Competing interests: I am a long term consultant to the tobacco industry
Re: Covid 19: How harm reduction advocates and the tobacco industry capitalised on the pandemic to promote nicotine
In the current times with unnumerable scientific papers being written and being published, the scientific method can easily be hijacked by individuals or institutions with other interests than improving lives with science. Nevertheless for the adepts it is not very hard to pinpoint the shortcomings of such flawed research. Most hypotheses are false and when the a priori chance of the hypothesis being correct is very low (smoking is healthy) the probablity of type 1 error is disproportionatelly high (null hypothesis being: smoking is not healthy). One tends to find false positives. False conclusions are being drawn from flawed data but are presented in a familiar scientific way.
These false conclusions result in worst case in the spread of dangerous misinformation and in best case in the diversion of scientific and educational efforts towards exposing of the falsities instead of the consolidation of knowledge. Rapid dissemination of non-peer reviewed preprints through social media contributes highly to the expansion of this problem. There has never been this much misinfornation around and debunkers have never worked as hard. The scientific method however is robust in the long term so that correct information will prevail eventually. Unfortunately debunking and disproving does take effort and time in which damage can be done to policies and individuals' health. This is especially true in the case of smoking as it is a widespread habit. There are two ways of dealing with scientific misinformation i.e. with biased, low value studies with conflicted interests:
1. Systematic analysis of the evidence presented in these studies.
2. Maintaining a high index of suspicion of bias.
Number 1 means assessing the merits of the evidence. This can be easily done following structured checklists such as for CONSORT, STROBE and PRISMA. In addition we should ask: What does this study demonstrate? A correlation or causation? What is the level of evidence? Was the study a RCT, a prosepective cohort, case-control or cross-sectional analysis? Each type of study will be accompanied by specific flaws and biasses. The most important and the broadest of them being selection bias. Its effects are most exaggerated in cross sectional studies, the commonest type of study which has shown beneficial effects of tobacco on covid. More concrete, we should ask: how were the patients selected in this study? Who have been left out? How valid was the definition of smoking? For which variables were the analyses adjusted? What was the control group? Etc.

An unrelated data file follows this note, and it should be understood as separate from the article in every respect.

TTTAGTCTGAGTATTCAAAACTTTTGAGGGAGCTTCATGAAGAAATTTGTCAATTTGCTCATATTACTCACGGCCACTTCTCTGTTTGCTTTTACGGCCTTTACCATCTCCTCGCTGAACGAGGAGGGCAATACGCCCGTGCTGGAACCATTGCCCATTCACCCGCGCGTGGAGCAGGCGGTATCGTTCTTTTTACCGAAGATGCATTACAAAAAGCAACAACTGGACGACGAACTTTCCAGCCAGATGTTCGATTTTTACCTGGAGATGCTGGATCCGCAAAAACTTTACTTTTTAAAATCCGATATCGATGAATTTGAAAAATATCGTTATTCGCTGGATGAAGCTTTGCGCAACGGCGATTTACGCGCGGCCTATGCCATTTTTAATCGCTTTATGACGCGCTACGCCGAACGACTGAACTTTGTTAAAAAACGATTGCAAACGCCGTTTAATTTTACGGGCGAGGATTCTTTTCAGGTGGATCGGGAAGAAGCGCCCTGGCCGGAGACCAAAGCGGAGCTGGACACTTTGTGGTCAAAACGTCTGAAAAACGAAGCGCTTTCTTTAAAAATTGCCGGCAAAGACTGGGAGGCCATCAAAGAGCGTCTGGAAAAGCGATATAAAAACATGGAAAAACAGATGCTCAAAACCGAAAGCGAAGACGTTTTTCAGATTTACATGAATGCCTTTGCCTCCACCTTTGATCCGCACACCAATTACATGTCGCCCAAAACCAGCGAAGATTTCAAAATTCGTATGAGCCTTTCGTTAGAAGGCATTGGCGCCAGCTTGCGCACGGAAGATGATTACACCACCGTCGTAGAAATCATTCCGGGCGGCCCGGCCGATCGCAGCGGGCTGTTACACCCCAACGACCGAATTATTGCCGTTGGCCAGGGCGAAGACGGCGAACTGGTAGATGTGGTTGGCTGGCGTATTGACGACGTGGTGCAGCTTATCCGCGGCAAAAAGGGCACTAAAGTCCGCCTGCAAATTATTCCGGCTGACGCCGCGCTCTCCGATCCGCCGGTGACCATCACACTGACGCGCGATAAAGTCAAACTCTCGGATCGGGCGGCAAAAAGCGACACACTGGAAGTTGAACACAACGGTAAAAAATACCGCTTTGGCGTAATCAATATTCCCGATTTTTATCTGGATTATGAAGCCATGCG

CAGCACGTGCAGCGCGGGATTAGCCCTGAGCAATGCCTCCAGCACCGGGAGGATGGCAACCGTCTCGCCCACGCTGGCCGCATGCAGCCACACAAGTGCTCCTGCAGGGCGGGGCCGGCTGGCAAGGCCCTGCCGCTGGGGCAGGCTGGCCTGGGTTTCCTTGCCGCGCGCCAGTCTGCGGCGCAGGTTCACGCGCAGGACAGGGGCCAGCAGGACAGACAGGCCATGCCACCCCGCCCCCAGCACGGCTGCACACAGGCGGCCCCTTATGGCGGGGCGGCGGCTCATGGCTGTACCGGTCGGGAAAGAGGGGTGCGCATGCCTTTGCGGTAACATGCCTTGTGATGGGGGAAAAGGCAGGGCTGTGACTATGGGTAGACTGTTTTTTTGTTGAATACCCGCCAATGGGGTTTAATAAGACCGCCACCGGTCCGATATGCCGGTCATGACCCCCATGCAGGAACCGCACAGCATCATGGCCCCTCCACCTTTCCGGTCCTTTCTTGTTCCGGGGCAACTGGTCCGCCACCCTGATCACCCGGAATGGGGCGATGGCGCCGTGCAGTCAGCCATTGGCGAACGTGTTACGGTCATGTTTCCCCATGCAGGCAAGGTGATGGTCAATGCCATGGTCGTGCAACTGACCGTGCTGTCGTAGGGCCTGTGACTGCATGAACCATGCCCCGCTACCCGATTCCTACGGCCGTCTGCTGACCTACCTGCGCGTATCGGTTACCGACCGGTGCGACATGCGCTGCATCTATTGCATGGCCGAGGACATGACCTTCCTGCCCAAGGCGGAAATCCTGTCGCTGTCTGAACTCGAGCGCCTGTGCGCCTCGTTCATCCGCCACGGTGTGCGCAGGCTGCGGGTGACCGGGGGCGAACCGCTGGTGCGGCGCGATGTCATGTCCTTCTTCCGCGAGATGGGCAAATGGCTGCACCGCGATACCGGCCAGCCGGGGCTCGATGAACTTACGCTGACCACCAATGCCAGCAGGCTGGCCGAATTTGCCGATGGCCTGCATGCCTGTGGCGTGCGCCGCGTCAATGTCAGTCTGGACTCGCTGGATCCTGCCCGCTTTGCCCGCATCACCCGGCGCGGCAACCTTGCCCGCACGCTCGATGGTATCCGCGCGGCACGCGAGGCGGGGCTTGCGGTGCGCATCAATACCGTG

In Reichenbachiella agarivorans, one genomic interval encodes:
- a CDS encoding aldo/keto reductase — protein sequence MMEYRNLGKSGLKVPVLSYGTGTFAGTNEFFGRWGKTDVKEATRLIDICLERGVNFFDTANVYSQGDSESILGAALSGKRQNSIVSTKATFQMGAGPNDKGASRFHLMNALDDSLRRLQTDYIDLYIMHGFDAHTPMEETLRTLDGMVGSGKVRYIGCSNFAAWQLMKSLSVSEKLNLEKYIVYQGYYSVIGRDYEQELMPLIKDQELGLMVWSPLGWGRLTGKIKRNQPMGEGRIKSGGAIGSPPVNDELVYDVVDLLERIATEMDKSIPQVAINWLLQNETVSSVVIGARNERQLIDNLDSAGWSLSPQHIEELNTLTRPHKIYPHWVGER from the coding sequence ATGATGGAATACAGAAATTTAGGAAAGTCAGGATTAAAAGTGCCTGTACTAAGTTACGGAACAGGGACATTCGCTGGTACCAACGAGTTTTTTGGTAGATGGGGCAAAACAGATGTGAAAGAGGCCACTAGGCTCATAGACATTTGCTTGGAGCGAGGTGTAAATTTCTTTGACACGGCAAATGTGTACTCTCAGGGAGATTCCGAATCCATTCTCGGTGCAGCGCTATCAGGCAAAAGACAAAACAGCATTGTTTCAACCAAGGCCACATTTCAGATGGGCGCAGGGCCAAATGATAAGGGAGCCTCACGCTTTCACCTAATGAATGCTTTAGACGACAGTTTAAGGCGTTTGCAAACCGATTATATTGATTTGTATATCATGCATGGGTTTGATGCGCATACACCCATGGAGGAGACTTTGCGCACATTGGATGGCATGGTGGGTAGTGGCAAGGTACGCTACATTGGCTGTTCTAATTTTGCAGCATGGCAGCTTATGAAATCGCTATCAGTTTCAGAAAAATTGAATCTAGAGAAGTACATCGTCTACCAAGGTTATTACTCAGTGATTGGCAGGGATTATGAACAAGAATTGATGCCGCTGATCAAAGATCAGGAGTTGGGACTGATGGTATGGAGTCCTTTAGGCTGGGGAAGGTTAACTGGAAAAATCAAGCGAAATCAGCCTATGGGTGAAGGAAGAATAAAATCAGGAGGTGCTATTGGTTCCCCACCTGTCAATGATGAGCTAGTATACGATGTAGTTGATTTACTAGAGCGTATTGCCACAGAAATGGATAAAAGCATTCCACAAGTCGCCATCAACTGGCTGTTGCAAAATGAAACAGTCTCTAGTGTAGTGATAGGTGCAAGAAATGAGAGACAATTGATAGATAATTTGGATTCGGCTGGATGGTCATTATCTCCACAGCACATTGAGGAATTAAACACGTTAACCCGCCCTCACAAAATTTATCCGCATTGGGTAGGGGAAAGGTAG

Number 2 means that each time an improbable hypothesis is confirmed in a paper (the null hypothesis being rejected, i.e. false positive) the data should be looked at with increased suspicion. The current state of evidence is such that a beneficial effect of smoking on health, especially concerning the respiratory system is highly improbable. What's more, after all the crushing evidence for the detrimental effects of smoking on all organ systems no endeavour into finding a positive health effect of smoking should be undertaken. The scientific position on smoking is clear! No further research is necessary. We now need to implement the knowledge. Harm reduction is just another diversion from acting to this knowledge. Now, when one comes across a study with an improbable hypothesis suggesting a benefit from smoking (e.g. protection against covid) written by an author paid by the tobacco industry, one should be very suspicious indeed. Even a perfectly performed study will suffer from sponsorship because of the publication bias as we only get to see the positive ones.
Although this two-stepped aproach works well for the members of the scientific community, figuring out the flaws of bad research by the general public depends more on exposure to the voices of good scientist. This is why we need to continually provide the public with facts and correct interpretation of them.
Competing interests: No competing interests
I didn't encourage anyone to 'Smoke fags, save lives'. That was the provocative headline put on an article I wrote last April. I don't write the headlines, but looking back at the article I notice that it gives a more accurate overview of the topic than Horel and Keyzer manage here.
The work of Professor Jean-Pierre Changeux cannot be dismissed on the basis of past funding from a "tobacco industry front group" although the fact that this funding took place a quarter of a century ago shows that there is no statute of limitations for ad hominem arguments. If I were to stoop to playing the man rather than the ball, I would note that The Investigative Desk receives funding from Bath University whose Tobacco Control Research Group has received $20 million from Bloomberg Philanthropies. Bloomberg Philanthropies was founded and is funded by Michael Bloomberg, a billionaire who uses his vast wealth to campaign against e-cigarettes. Why isn't this listed as a competing interest?
On the more substantive issue, the authors assert that it has been "roundly disproved that smoking protects against covid-19". This is simply untrue. Of the four studies they cite as evidence, only one (Jackson et al. ) suggests that smoking is a risk factor for Covid-19 - and that was based on an online survey.